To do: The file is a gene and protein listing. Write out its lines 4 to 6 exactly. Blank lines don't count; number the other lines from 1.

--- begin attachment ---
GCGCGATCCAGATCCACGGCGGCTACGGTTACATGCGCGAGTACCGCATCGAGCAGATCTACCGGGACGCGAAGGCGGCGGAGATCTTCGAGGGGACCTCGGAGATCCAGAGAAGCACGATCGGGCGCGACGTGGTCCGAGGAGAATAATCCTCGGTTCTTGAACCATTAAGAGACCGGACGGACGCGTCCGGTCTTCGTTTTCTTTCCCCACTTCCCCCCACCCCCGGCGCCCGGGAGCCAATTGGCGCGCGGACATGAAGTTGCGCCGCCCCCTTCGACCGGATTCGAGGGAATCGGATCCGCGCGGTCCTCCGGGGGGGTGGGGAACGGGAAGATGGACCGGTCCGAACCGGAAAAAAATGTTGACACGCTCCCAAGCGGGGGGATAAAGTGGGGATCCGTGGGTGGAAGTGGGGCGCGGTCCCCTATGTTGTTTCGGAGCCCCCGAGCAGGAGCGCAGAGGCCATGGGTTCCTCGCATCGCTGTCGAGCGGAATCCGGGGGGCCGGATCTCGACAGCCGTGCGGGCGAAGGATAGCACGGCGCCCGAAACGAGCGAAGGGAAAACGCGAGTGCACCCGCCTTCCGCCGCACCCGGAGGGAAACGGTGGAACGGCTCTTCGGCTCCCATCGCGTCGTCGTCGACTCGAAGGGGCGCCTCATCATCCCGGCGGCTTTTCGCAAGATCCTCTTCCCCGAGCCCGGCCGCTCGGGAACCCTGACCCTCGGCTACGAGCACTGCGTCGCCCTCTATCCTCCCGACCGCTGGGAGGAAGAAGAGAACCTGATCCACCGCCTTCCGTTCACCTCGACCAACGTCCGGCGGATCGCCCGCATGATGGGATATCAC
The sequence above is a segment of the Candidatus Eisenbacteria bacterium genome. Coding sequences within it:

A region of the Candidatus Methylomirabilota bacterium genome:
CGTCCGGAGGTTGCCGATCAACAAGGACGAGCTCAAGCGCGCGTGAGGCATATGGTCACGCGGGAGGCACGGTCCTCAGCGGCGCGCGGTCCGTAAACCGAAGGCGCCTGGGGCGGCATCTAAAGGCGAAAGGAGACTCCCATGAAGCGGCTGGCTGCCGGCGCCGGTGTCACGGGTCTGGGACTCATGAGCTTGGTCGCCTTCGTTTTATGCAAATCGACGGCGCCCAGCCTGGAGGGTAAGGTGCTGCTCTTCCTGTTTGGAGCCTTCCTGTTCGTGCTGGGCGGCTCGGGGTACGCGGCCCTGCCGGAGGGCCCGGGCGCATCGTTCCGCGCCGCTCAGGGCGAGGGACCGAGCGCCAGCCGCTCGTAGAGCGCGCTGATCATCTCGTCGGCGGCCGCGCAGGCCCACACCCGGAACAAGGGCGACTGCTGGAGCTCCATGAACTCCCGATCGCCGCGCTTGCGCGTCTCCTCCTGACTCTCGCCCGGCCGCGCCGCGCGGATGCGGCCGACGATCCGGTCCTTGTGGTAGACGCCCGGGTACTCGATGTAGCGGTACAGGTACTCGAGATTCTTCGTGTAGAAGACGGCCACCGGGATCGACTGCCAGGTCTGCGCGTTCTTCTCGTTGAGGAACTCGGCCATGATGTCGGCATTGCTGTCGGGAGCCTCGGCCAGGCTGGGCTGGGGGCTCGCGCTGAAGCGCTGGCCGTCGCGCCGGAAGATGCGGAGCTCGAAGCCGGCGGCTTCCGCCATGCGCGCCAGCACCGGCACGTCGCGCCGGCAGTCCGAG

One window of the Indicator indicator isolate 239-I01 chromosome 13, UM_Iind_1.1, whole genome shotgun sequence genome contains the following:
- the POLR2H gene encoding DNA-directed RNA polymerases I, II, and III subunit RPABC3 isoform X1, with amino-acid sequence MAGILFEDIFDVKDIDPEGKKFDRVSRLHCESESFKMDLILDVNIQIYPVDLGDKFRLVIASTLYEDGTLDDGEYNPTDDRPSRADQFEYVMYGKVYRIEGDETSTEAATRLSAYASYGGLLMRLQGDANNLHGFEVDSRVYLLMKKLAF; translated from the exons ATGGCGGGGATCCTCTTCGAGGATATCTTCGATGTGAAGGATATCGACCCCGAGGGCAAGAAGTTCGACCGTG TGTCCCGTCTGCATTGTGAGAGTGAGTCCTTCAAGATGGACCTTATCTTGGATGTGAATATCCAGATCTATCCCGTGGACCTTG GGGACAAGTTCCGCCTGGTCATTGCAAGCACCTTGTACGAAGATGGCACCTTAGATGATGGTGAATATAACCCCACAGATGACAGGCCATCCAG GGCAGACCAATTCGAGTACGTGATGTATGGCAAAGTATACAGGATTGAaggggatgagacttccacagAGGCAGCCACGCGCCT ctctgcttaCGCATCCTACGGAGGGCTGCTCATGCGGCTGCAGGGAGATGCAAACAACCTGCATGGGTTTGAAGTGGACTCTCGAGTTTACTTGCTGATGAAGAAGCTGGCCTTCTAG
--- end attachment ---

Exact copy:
CGTCCGGAGGTTGCCGATCAACAAGGACGAGCTCAAGCGCGCGTGAGGCATATGGTCACGCGGGAGGCACGGTCCTCAGCGGCGCGCGGTCCGTAAACCGAAGGCGCCTGGGGCGGCATCTAAAGGCGAAAGGAGACTCCCATGAAGCGGCTGGCTGCCGGCGCCGGTGTCACGGGTCTGGGACTCATGAGCTTGGTCGCCTTCGTTTTATGCAAATCGACGGCGCCCAGCCTGGAGGGTAAGGTGCTGCTCTTCCTGTTTGGAGCCTTCCTGTTCGTGCTGGGCGGCTCGGGGTACGCGGCCCTGCCGGAGGGCCCGGGCGCATCGTTCCGCGCCGCTCAGGGCGAGGGACCGAGCGCCAGCCGCTCGTAGAGCGCGCTGATCATCTCGTCGGCGGCCGCGCAGGCCCACACCCGGAACAAGGGCGACTGCTGGAGCTCCATGAACTCCCGATCGCCGCGCTTGCGCGTCTCCTCCTGACTCTCGCCCGGCCGCGCCGCGCGGATGCGGCCGACGATCCGGTCCTTGTGGTAGACGCCCGGGTACTCGATGTAGCGGTACAGGTACTCGAGATTCTTCGTGTAGAAGACGGCCACCGGGATCGACTGCCAGGTCTGCGCGTTCTTCTCGTTGAGGAACTCGGCCATGATGTCGGCATTGCTGTCGGGAGCCTCGGCCAGGCTGGGCTGGGGGCTCGCGCTGAAGCGCTGGCCGTCGCGCCGGAAGATGCGGAGCTCGAAGCCGGCGGCTTCCGCCATGCGCGCCAGCACCGGCACGTCGCGCCGGCAGTCCGAG

One window of the Indicator indicator isolate 239-I01 chromosome 13, UM_Iind_1.1, whole genome shotgun sequence genome contains the following:
- the POLR2H gene encoding DNA-directed RNA polymerases I, II, and III subunit RPABC3 isoform X1, with amino-acid sequence MAGILFEDIFDVKDIDPEGKKFDRVSRLHCESESFKMDLILDVNIQIYPVDLGDKFRLVIASTLYEDGTLDDGEYNPTDDRPSRADQFEYVMYGKVYRIEGDETSTEAATRLSAYASYGGLLMRLQGDANNLHGFEVDSRVYLLMKKLAF; translated from the exons ATGGCGGGGATCCTCTTCGAGGATATCTTCGATGTGAAGGATATCGACCCCGAGGGCAAGAAGTTCGACCGTG TGTCCCGTCTGCATTGTGAGAGTGAGTCCTTCAAGATGGACCTTATCTTGGATGTGAATATCCAGATCTATCCCGTGGACCTTG GGGACAAGTTCCGCCTGGTCATTGCAAGCACCTTGTACGAAGATGGCACCTTAGATGATGGTGAATATAACCCCACAGATGACAGGCCATCCAG GGCAGACCAATTCGAGTACGTGATGTATGGCAAAGTATACAGGATTGAaggggatgagacttccacagAGGCAGCCACGCGCCT ctctgcttaCGCATCCTACGGAGGGCTGCTCATGCGGCTGCAGGGAGATGCAAACAACCTGCATGGGTTTGAAGTGGACTCTCGAGTTTACTTGCTGATGAAGAAGCTGGCCTTCTAG